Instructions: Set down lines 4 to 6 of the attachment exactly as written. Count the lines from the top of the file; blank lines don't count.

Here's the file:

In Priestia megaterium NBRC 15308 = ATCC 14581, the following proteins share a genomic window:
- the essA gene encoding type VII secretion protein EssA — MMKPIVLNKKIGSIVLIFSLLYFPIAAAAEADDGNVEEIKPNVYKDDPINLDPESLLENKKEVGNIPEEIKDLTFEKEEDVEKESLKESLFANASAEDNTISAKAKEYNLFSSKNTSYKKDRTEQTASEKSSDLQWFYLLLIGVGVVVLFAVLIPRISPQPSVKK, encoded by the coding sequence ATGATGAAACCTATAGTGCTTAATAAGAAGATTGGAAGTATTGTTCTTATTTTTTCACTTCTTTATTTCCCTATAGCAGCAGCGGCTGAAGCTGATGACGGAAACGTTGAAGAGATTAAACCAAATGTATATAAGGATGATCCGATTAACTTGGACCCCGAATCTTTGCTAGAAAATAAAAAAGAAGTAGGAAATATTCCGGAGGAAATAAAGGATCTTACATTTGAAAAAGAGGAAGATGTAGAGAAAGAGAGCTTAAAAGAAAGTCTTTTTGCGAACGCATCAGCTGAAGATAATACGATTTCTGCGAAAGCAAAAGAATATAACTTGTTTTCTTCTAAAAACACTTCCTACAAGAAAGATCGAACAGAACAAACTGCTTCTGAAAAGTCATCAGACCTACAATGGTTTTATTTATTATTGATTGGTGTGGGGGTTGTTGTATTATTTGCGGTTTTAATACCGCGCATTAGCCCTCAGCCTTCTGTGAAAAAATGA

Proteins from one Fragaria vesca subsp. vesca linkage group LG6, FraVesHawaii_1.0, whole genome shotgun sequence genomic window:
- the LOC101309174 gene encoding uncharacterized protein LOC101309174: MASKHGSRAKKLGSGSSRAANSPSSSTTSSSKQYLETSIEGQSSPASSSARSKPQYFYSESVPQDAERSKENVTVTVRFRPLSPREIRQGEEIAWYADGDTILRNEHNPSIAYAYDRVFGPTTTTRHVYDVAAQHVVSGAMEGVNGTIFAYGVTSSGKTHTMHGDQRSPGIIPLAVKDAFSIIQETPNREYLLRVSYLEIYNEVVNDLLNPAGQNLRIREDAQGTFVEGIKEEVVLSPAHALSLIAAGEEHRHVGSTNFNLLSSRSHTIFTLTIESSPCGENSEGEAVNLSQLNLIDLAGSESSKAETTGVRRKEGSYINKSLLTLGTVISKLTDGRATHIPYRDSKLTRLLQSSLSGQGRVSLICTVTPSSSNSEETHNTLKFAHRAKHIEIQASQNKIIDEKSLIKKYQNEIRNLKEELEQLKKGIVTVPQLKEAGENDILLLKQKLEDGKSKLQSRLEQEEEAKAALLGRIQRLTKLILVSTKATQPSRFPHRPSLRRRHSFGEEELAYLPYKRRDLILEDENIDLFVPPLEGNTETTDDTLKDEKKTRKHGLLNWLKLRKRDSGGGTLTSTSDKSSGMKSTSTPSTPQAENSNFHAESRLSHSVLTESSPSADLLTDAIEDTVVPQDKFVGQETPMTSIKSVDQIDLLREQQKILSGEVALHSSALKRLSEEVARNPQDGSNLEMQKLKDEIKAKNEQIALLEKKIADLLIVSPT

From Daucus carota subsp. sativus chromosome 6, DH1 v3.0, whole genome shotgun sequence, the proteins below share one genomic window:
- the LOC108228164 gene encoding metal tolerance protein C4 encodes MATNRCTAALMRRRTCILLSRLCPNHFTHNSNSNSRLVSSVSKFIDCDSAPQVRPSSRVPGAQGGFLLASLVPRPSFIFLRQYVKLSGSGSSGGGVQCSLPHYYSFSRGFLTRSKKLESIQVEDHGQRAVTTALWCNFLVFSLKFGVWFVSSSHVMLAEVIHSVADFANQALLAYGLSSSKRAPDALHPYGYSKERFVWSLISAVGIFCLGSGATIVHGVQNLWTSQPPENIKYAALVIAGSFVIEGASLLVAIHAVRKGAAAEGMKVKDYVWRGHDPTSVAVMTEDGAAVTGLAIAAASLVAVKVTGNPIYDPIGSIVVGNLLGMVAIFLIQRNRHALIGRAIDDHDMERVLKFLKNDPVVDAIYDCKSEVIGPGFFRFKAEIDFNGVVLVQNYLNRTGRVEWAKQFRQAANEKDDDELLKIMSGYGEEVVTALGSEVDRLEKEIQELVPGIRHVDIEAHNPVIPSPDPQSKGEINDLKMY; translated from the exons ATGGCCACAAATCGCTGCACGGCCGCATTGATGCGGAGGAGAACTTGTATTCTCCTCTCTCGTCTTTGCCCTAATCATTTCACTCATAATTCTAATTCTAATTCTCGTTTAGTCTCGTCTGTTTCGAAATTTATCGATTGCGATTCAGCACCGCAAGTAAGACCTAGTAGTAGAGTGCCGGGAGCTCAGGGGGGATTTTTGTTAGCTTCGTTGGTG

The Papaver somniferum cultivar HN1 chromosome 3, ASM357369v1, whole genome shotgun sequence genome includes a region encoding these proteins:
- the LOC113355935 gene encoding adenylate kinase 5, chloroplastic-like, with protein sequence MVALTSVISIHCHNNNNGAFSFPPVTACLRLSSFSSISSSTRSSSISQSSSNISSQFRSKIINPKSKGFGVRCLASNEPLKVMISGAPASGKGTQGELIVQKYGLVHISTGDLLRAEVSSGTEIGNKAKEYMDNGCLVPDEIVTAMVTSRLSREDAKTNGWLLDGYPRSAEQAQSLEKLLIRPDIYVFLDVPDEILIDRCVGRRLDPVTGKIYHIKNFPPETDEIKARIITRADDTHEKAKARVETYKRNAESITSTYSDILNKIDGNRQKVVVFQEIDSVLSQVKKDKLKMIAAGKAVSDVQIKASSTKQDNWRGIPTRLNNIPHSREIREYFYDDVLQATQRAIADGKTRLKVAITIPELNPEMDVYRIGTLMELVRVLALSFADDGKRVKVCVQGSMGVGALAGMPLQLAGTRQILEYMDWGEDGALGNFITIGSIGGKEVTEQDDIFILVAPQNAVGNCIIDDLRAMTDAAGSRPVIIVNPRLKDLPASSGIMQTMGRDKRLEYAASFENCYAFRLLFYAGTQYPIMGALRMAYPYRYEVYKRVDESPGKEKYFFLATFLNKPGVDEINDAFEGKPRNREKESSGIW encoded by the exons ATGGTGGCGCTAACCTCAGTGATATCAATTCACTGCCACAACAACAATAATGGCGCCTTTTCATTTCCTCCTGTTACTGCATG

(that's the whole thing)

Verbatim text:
- the LOC101309174 gene encoding uncharacterized protein LOC101309174: MASKHGSRAKKLGSGSSRAANSPSSSTTSSSKQYLETSIEGQSSPASSSARSKPQYFYSESVPQDAERSKENVTVTVRFRPLSPREIRQGEEIAWYADGDTILRNEHNPSIAYAYDRVFGPTTTTRHVYDVAAQHVVSGAMEGVNGTIFAYGVTSSGKTHTMHGDQRSPGIIPLAVKDAFSIIQETPNREYLLRVSYLEIYNEVVNDLLNPAGQNLRIREDAQGTFVEGIKEEVVLSPAHALSLIAAGEEHRHVGSTNFNLLSSRSHTIFTLTIESSPCGENSEGEAVNLSQLNLIDLAGSESSKAETTGVRRKEGSYINKSLLTLGTVISKLTDGRATHIPYRDSKLTRLLQSSLSGQGRVSLICTVTPSSSNSEETHNTLKFAHRAKHIEIQASQNKIIDEKSLIKKYQNEIRNLKEELEQLKKGIVTVPQLKEAGENDILLLKQKLEDGKSKLQSRLEQEEEAKAALLGRIQRLTKLILVSTKATQPSRFPHRPSLRRRHSFGEEELAYLPYKRRDLILEDENIDLFVPPLEGNTETTDDTLKDEKKTRKHGLLNWLKLRKRDSGGGTLTSTSDKSSGMKSTSTPSTPQAENSNFHAESRLSHSVLTESSPSADLLTDAIEDTVVPQDKFVGQETPMTSIKSVDQIDLLREQQKILSGEVALHSSALKRLSEEVARNPQDGSNLEMQKLKDEIKAKNEQIALLEKKIADLLIVSPT

From Daucus carota subsp. sativus chromosome 6, DH1 v3.0, whole genome shotgun sequence, the proteins below share one genomic window:
- the LOC108228164 gene encoding metal tolerance protein C4 encodes MATNRCTAALMRRRTCILLSRLCPNHFTHNSNSNSRLVSSVSKFIDCDSAPQVRPSSRVPGAQGGFLLASLVPRPSFIFLRQYVKLSGSGSSGGGVQCSLPHYYSFSRGFLTRSKKLESIQVEDHGQRAVTTALWCNFLVFSLKFGVWFVSSSHVMLAEVIHSVADFANQALLAYGLSSSKRAPDALHPYGYSKERFVWSLISAVGIFCLGSGATIVHGVQNLWTSQPPENIKYAALVIAGSFVIEGASLLVAIHAVRKGAAAEGMKVKDYVWRGHDPTSVAVMTEDGAAVTGLAIAAASLVAVKVTGNPIYDPIGSIVVGNLLGMVAIFLIQRNRHALIGRAIDDHDMERVLKFLKNDPVVDAIYDCKSEVIGPGFFRFKAEIDFNGVVLVQNYLNRTGRVEWAKQFRQAANEKDDDELLKIMSGYGEEVVTALGSEVDRLEKEIQELVPGIRHVDIEAHNPVIPSPDPQSKGEINDLKMY; translated from the exons ATGGCCACAAATCGCTGCACGGCCGCATTGATGCGGAGGAGAACTTGTATTCTCCTCTCTCGTCTTTGCCCTAATCATTTCACTCATAATTCTAATTCTAATTCTCGTTTAGTCTCGTCTGTTTCGAAATTTATCGATTGCGATTCAGCACCGCAAGTAAGACCTAGTAGTAGAGTGCCGGGAGCTCAGGGGGGATTTTTGTTAGCTTCGTTGGTG